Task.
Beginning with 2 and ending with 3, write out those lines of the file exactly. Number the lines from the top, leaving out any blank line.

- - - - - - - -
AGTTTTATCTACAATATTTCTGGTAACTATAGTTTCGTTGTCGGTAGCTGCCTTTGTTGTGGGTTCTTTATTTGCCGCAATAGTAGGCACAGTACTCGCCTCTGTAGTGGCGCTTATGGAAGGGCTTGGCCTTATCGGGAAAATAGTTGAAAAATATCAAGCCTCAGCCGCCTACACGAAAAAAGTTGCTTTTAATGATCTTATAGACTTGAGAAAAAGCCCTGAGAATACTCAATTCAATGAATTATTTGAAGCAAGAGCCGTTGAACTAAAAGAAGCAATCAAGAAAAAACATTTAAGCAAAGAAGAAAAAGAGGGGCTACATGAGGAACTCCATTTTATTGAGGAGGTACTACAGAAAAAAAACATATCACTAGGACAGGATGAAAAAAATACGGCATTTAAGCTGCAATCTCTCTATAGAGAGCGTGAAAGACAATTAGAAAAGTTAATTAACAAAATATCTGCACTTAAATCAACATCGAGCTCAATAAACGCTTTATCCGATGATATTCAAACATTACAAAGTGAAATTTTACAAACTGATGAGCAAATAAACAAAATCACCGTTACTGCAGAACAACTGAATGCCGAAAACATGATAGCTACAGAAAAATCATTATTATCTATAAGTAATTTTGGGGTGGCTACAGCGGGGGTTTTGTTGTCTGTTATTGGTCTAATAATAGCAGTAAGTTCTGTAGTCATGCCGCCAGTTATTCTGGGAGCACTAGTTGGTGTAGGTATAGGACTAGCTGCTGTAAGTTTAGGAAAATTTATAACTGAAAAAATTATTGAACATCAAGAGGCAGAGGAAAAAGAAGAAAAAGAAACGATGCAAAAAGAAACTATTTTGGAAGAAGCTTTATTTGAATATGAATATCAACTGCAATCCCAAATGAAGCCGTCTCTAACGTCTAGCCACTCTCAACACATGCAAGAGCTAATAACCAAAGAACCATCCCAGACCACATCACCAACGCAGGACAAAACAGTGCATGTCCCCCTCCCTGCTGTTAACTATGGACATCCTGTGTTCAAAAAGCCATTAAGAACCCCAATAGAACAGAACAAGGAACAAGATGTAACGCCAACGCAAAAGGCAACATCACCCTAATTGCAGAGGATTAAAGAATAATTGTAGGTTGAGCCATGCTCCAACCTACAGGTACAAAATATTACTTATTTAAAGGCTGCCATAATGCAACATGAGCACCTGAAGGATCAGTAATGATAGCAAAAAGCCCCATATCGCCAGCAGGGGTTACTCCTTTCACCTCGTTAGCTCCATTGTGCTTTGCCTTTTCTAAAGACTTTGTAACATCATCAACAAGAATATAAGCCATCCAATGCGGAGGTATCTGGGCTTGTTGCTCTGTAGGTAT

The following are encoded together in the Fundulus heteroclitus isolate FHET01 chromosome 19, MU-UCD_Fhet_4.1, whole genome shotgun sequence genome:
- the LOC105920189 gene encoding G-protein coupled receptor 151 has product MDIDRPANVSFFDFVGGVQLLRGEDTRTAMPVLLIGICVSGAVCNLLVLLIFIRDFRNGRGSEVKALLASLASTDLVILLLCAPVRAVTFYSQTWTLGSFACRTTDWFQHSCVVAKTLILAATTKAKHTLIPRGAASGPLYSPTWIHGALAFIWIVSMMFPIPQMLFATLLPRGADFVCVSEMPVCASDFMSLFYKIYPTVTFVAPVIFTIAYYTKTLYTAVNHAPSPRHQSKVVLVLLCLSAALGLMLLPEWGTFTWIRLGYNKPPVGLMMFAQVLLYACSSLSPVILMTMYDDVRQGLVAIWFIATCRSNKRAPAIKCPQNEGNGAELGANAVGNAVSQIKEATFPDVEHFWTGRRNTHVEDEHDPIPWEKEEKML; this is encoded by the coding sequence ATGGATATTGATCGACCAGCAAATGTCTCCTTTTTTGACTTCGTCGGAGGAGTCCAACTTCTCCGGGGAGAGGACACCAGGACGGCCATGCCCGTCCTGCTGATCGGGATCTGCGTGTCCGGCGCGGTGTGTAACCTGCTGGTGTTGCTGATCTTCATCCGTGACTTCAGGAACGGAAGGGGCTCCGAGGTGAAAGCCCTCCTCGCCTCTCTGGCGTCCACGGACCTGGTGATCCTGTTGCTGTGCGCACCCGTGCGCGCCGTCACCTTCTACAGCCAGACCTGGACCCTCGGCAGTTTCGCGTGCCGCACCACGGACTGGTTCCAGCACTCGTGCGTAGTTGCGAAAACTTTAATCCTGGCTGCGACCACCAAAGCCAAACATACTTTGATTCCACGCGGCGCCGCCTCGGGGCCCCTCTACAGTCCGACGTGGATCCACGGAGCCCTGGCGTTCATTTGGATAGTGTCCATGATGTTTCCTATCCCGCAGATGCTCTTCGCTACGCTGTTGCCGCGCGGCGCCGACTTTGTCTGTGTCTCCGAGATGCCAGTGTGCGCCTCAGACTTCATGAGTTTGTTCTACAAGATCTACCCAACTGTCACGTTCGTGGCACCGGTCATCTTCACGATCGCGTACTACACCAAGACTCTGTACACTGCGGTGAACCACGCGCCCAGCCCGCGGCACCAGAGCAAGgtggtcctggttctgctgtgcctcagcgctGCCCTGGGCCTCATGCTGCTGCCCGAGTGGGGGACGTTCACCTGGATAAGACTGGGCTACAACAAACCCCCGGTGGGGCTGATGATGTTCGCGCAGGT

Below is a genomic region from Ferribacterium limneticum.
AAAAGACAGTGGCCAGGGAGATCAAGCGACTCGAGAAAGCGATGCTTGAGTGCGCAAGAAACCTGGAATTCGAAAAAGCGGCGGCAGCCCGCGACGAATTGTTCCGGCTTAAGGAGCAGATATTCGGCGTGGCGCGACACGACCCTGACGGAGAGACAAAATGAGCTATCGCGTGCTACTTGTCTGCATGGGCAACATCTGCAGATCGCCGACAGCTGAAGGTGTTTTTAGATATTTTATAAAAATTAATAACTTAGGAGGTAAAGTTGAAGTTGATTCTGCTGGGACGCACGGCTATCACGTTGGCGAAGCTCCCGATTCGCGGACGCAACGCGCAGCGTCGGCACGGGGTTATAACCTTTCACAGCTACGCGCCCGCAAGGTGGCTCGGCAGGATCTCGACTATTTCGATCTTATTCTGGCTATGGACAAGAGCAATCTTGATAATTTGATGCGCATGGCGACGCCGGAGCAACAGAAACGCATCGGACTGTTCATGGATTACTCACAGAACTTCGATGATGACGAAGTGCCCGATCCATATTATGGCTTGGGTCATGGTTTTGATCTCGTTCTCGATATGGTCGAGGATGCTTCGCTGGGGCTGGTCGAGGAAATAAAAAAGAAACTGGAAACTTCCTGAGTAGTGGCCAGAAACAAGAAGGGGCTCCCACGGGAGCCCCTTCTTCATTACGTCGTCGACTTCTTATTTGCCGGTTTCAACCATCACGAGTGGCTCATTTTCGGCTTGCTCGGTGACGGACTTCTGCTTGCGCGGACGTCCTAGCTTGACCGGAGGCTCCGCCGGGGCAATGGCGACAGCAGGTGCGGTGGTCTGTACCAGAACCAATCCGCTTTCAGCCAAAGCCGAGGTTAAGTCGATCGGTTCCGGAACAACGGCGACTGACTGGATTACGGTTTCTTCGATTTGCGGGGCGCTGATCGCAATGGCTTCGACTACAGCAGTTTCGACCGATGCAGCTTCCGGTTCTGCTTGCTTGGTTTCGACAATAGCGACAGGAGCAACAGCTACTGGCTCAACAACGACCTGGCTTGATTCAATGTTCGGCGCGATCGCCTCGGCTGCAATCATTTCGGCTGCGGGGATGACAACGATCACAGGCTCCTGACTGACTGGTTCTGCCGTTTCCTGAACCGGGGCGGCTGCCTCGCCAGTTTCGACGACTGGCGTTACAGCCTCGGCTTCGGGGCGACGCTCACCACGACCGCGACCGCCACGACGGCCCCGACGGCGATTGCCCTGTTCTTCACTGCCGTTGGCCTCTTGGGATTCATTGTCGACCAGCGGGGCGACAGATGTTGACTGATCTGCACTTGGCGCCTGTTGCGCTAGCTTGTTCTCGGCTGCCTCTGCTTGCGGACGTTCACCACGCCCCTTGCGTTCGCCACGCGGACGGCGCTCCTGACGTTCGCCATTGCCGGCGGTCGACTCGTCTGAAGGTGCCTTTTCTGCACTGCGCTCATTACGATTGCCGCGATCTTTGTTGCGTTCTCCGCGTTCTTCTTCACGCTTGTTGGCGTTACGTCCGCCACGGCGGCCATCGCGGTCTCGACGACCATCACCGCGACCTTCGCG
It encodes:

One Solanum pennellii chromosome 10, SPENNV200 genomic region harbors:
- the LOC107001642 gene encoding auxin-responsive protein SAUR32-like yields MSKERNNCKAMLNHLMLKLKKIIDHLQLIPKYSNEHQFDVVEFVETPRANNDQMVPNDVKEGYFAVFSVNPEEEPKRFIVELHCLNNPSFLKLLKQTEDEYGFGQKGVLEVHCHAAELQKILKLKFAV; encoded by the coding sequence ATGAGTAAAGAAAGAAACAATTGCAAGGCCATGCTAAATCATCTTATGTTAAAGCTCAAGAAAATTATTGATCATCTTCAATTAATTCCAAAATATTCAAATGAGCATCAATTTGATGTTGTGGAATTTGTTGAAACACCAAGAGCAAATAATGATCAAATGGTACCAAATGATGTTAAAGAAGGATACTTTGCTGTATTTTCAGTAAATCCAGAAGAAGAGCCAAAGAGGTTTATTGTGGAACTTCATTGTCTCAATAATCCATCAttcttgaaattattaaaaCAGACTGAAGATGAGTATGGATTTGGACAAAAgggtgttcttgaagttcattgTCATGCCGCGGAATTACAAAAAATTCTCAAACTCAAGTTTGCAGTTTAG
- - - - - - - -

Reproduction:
The following are encoded together in the Fundulus heteroclitus isolate FHET01 chromosome 19, MU-UCD_Fhet_4.1, whole genome shotgun sequence genome:
- the LOC105920189 gene encoding G-protein coupled receptor 151 has product MDIDRPANVSFFDFVGGVQLLRGEDTRTAMPVLLIGICVSGAVCNLLVLLIFIRDFRNGRGSEVKALLASLASTDLVILLLCAPVRAVTFYSQTWTLGSFACRTTDWFQHSCVVAKTLILAATTKAKHTLIPRGAASGPLYSPTWIHGALAFIWIVSMMFPIPQMLFATLLPRGADFVCVSEMPVCASDFMSLFYKIYPTVTFVAPVIFTIAYYTKTLYTAVNHAPSPRHQSKVVLVLLCLSAALGLMLLPEWGTFTWIRLGYNKPPVGLMMFAQVLLYACSSLSPVILMTMYDDVRQGLVAIWFIATCRSNKRAPAIKCPQNEGNGAELGANAVGNAVSQIKEATFPDVEHFWTGRRNTHVEDEHDPIPWEKEEKML; this is encoded by the coding sequence ATGGATATTGATCGACCAGCAAATGTCTCCTTTTTTGACTTCGTCGGAGGAGTCCAACTTCTCCGGGGAGAGGACACCAGGACGGCCATGCCCGTCCTGCTGATCGGGATCTGCGTGTCCGGCGCGGTGTGTAACCTGCTGGTGTTGCTGATCTTCATCCGTGACTTCAGGAACGGAAGGGGCTCCGAGGTGAAAGCCCTCCTCGCCTCTCTGGCGTCCACGGACCTGGTGATCCTGTTGCTGTGCGCACCCGTGCGCGCCGTCACCTTCTACAGCCAGACCTGGACCCTCGGCAGTTTCGCGTGCCGCACCACGGACTGGTTCCAGCACTCGTGCGTAGTTGCGAAAACTTTAATCCTGGCTGCGACCACCAAAGCCAAACATACTTTGATTCCACGCGGCGCCGCCTCGGGGCCCCTCTACAGTCCGACGTGGATCCACGGAGCCCTGGCGTTCATTTGGATAGTGTCCATGATGTTTCCTATCCCGCAGATGCTCTTCGCTACGCTGTTGCCGCGCGGCGCCGACTTTGTCTGTGTCTCCGAGATGCCAGTGTGCGCCTCAGACTTCATGAGTTTGTTCTACAAGATCTACCCAACTGTCACGTTCGTGGCACCGGTCATCTTCACGATCGCGTACTACACCAAGACTCTGTACACTGCGGTGAACCACGCGCCCAGCCCGCGGCACCAGAGCAAGgtggtcctggttctgctgtgcctcagcgctGCCCTGGGCCTCATGCTGCTGCCCGAGTGGGGGACGTTCACCTGGATAAGACTGGGCTACAACAAACCCCCGGTGGGGCTGATGATGTTCGCGCAGGT